Representative bodies ask (a lot of) questions about the growth scenario

Quality of education, workload, housing: students and staff have plenty of questions about TU Delft’s growth plans. This transpired during a meeting with the Executive Board.

TU Delft plans to distribute students across several campuses in the future. (Foto: Justyna Botor)

In September, the Executive Board revealed plans to grow to 40,000 students (from the current 28,000) divided across different campuses in Delft, Rotterdam and The Hague. The plans are not definite. The decision will officially be taken after internal and external consultation rounds. The rounds should be completed by the end of November so that the Executive Board can present the plans to the Ministry of Education in The Hague in mid-December.

While the Works Council did praise the growth strategy, its members had a lot of questions at the joint meeting last Thursday. Members of the Student Council too posed the necessary questions at the meeting. The two representative bodies had jointly prepared the questions and divided them among themselves.

The Works Council asked about workload, staff recruitment in a tight labour market, and the relationship of the growth plans in comparison with other universities such as the TU Eindhoven. The Student Council asked questions about the consequences of the plans on the quality of education, student accommodation, and TU Delft’s ‘signature’ in both student life and university education. And, asked Oras Student Council member Bart van Koeveringe, “Is the growth strategy not mostly an argument to obtain more financial resources from The Hague?”

Rector Magnificus Tim van der Hagen categorically denied this. “We do not tell our staff that though they are already working hard, that they should do another 40% on top of it so that we get more money from the Government.” On the workload, Van der Hagen said that the strategy will not go ahead “if we do not find enough staff to handle the growth in student numbers. It is not the intention to increase the workload.”

Carefully chosen words
Executive Board members Van der Hagen, Rob Mudde and Marien van der Meer chose their words carefully and did their best to emphasise that the intention to grow to 40,000 students is not set in stone. They regularly started their answers with “if the plans go ahead”. There was less emphasis on this in previous meetings with the Student Council and Works Council.

What type of engineers will be needed?

Not all the questions got a clear answer. In one example, neither the Works Council nor the Student Council find the advisory report’s statement that there will be a great need for university educated engineers in the future well argued. Yet, the advisory report underpins the growth strategy. “What type of engineers will be needed?” asked Oras Council member Marten Leenders. Van der Hagen said that the Executive Board had debated when to announce the growth strategy. “Should you do it when there is a solid well-founded and worked out plan? If so, everyone would have said that they had wanted to think about it and discuss it. If you announce it at the point that you still barely know what it will entail, everyone would have said that they do not even understand the question.”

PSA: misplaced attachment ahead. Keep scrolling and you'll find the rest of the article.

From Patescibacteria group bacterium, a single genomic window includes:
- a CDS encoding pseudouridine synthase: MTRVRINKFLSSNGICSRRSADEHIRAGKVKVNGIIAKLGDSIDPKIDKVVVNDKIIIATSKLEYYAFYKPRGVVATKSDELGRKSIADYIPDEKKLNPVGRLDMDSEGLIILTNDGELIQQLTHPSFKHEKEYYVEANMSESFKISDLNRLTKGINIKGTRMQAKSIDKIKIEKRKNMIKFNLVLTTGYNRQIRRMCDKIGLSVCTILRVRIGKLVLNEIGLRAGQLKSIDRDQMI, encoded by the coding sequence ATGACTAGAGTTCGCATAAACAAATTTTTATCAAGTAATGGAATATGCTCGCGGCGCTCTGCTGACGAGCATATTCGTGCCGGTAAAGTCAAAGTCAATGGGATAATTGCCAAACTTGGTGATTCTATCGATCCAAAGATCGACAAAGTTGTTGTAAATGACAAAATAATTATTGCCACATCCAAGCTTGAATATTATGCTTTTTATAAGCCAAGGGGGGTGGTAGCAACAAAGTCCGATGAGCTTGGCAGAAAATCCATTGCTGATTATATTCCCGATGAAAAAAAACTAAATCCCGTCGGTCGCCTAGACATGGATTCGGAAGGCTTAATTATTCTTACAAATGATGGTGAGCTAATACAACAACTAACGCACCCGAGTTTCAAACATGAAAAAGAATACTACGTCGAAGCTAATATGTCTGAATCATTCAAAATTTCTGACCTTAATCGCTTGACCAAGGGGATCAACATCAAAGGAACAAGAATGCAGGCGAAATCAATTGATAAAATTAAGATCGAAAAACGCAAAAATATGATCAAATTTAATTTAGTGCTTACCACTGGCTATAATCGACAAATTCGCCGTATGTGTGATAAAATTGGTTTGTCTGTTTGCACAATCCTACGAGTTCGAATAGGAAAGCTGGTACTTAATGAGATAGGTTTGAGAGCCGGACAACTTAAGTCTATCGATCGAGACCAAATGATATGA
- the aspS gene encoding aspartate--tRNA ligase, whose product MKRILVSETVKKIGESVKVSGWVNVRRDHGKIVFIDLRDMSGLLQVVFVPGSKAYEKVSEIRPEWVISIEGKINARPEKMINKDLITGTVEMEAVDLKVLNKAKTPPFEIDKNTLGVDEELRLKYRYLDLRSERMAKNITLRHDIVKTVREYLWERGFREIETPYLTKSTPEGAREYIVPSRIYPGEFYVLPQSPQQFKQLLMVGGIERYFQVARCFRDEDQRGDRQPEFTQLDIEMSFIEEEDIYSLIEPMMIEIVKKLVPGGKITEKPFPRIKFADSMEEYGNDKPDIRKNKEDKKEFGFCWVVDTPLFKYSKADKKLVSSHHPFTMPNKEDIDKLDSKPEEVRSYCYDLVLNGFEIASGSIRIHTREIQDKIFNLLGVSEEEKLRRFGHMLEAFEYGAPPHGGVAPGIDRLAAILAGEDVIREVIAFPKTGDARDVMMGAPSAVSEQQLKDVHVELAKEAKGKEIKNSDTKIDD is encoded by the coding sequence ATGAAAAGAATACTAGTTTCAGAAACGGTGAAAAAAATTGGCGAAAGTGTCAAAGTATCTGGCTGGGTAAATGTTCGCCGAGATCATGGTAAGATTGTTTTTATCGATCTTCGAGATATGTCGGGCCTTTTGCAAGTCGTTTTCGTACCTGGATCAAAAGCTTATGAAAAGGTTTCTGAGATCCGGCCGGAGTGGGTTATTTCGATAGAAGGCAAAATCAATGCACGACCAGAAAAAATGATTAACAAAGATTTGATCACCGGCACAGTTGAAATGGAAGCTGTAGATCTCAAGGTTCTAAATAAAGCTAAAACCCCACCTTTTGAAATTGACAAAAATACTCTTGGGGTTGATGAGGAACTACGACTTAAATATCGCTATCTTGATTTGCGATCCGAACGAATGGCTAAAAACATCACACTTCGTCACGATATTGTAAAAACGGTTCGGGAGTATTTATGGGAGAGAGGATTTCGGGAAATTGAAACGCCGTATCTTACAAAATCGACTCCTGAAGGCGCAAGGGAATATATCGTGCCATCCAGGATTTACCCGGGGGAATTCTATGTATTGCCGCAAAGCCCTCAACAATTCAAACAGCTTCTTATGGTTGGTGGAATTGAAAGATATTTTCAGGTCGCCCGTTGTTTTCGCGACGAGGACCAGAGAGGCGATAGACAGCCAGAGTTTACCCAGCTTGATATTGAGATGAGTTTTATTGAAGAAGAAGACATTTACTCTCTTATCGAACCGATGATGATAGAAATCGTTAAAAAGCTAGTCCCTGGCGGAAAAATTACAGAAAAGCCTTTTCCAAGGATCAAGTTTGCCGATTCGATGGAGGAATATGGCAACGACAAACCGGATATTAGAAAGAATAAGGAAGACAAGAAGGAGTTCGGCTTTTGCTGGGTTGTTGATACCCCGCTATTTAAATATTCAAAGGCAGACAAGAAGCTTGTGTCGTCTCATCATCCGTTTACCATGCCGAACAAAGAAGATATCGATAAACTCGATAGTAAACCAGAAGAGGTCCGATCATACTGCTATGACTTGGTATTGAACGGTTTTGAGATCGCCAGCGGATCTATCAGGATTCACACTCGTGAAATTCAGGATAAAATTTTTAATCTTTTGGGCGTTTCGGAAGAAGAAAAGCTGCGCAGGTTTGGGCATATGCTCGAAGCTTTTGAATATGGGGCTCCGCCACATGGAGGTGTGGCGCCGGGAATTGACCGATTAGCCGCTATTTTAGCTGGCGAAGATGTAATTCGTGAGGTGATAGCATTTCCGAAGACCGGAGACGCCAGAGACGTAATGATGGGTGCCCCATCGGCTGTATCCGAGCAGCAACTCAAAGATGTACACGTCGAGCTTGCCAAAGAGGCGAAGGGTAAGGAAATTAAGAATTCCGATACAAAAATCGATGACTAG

The Rector Magnificus calls the point at which it was announced – in September this year – “very early”. “We ourselves had thousands of questions, but it is about the mindset,” says Van der Hagen. “That the growth does not just happen as is now the case, but that you are the architect of the growth. So I cannot give you an answer. The important question now is whether we want to think about it at all.” 

Despite the meeting running 15 minutes over schedule, there was not enough time to answer all the questions. Works Council Chair Menno Blaauw announced that he would submit the questions that were still pending to the Executive Board in writing.

  • Rector Magnificus Tim van der Hagen kicked off November’s TU Delft talk show with comments about the growth strategy. Read this article for viewers’ responses.
  • Some of the teachers are critical about the growth plans. Read their suggestions.
  • Also read this interview with Executive Board Chair Tim van der Hagen about the plans.
  • TU Delft could have opted for other growth scenarios. Read them here.
  • Delft municipal council members would have preferred hearing about the growth plans from the Executive Board than from the media. Their message for Van der Hagen? “Talk to us.”
  • The TU Delft student associations would also like to contribute to the discussion and brainstorming. “How can we ensure that there will be enough facilities for the current and new students?”
News editor Annebelle de Bruijn

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